AngioDynamics has bought a biopsy sealant technology from Surgical Specialties, according to a press release.
The technology delivers a hydrogel plug designed to mitigate the risk of a patient suffering a collapsed lung after undergoing a biopsy.
AngioDynamics is acquiring both the technology and a 12-person commercial team in return for an undisclosed financial package.
CT-guided percutaneous fine-needle aspiration biopsies enable physicians to take lung tissue samples and thereby diagnose the nature of indeterminate pulmonary lesions. The procedure is effective but a significant minority of patients suffer pneumothorax, a complication better known as a collapsed lung. Pneumothorax occurs when air collects in the space between the lung and the chest wall.
The BioSentry Tract Sealant System, the technology acquired by AngioDynamics, is designed to stop this from happening. The technology consists of a delivery device that exudes a desiccated polyethylene glycol hydrogel. When the exuded hydrogel cylinder touches moist tissue, it absorbs fluids and expands to fill the surrounding space. In a biopsy situation, this causes the hydrogel to fill up the void created by a needle puncture.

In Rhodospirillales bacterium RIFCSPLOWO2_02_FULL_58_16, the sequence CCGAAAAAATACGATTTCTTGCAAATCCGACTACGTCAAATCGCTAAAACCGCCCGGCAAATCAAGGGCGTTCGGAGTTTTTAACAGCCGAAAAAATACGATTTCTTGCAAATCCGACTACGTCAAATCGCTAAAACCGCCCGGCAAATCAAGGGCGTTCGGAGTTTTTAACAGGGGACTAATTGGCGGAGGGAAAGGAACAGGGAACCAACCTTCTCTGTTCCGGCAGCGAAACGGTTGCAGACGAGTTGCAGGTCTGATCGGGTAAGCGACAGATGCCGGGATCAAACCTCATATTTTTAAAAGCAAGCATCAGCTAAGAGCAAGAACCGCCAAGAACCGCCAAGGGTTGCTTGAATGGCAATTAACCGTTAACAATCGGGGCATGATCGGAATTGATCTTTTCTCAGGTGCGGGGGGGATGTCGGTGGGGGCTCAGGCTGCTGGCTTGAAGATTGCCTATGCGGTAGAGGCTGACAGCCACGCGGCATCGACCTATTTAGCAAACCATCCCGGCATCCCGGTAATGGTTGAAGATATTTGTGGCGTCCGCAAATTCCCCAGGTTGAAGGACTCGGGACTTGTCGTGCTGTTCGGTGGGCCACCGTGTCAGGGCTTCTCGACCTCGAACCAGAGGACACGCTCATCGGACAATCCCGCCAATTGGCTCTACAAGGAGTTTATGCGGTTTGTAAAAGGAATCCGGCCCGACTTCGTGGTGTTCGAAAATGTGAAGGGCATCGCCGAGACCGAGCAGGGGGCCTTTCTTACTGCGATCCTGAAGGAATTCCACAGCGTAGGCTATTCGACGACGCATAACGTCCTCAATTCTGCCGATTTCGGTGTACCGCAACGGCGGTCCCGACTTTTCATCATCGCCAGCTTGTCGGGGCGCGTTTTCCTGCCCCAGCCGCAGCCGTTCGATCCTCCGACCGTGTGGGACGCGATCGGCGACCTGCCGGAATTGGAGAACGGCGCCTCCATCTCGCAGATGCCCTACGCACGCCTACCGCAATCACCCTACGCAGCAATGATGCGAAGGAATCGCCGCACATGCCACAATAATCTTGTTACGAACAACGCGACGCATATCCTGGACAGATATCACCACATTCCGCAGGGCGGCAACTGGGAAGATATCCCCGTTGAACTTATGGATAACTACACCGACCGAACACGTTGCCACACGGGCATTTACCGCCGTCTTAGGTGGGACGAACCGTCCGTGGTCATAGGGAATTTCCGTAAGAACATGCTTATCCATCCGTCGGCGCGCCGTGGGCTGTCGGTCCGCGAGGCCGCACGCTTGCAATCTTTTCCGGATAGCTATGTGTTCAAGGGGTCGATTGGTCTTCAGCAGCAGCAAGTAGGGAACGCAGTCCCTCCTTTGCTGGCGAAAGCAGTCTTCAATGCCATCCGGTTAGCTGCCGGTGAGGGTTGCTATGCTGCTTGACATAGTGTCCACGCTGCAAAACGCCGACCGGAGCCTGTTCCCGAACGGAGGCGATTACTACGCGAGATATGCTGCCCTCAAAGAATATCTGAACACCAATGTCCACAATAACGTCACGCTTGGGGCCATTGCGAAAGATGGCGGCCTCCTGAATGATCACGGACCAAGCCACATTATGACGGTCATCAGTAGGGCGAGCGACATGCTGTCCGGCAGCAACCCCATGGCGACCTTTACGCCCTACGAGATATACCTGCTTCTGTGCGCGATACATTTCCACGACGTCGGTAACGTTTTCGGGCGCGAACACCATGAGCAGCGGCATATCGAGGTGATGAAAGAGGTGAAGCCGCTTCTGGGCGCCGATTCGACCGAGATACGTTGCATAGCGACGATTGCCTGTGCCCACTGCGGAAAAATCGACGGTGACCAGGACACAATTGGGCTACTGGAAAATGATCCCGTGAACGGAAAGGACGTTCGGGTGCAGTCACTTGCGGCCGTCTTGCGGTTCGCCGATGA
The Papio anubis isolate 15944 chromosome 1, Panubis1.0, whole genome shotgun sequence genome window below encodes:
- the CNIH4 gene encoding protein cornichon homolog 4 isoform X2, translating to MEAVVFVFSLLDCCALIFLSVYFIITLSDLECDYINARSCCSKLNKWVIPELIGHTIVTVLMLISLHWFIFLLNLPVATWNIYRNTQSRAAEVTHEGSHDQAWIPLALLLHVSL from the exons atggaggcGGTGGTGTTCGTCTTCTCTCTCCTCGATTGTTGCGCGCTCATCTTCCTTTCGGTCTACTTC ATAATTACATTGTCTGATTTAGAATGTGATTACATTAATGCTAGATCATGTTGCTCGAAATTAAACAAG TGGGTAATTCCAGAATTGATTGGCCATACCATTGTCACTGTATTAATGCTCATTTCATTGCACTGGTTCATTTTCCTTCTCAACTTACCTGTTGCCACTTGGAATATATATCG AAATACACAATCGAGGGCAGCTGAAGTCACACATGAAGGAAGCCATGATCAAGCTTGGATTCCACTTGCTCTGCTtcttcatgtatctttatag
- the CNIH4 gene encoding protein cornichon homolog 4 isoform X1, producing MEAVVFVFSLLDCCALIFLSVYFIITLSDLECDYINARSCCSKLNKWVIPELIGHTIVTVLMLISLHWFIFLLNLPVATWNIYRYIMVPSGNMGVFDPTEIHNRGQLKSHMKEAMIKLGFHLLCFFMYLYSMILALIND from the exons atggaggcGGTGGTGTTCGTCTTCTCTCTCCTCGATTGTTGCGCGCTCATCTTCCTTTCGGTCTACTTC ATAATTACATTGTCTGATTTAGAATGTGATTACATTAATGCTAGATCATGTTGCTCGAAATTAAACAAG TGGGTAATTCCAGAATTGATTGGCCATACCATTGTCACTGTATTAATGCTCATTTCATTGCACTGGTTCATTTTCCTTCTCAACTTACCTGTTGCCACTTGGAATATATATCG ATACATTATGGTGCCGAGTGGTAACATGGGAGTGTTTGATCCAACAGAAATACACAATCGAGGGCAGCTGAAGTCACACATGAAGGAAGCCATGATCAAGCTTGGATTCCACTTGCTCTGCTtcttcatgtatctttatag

In a 339-patient clinical trial from 2010, 25% of the BioSentry cohort suffered pneumothoraces, compared to 43% of the group that received the standard of care. The trial also linked use of the sealant to a lower rate of hospital admission and improved outcomes against other secondary endpoints.
BioSentry came to market in the U.S. in 2013 on the strength of the data and other evidence. Surgical Specialties put together a 12-person commercial team to promote the sealant, resulting in the device generating sales of more than $5 million over the past 12 months. The company has now decided to cash out.
The deal will see BioSentry become part of AngioDynamics’ oncology unit, which provides products for use in ablation and resection. By adding BioSentry to the portfolio, AngioDynamics CEO Jim Clemmer thinks the company can create “an opportunity to serve patients who may also benefit from our core products earlier in their disease state.”
AngioDynamics disclosed the deal in an update that also covered the company’s lawsuit against C.R. Bard. The suit accuses Bard of illegally tying sales of a tip location system to its line of peripherally inserted central catheters. Bard sought a dismissal of the case but the court rejected its motion last week, allowing the antitrust suit to proceed.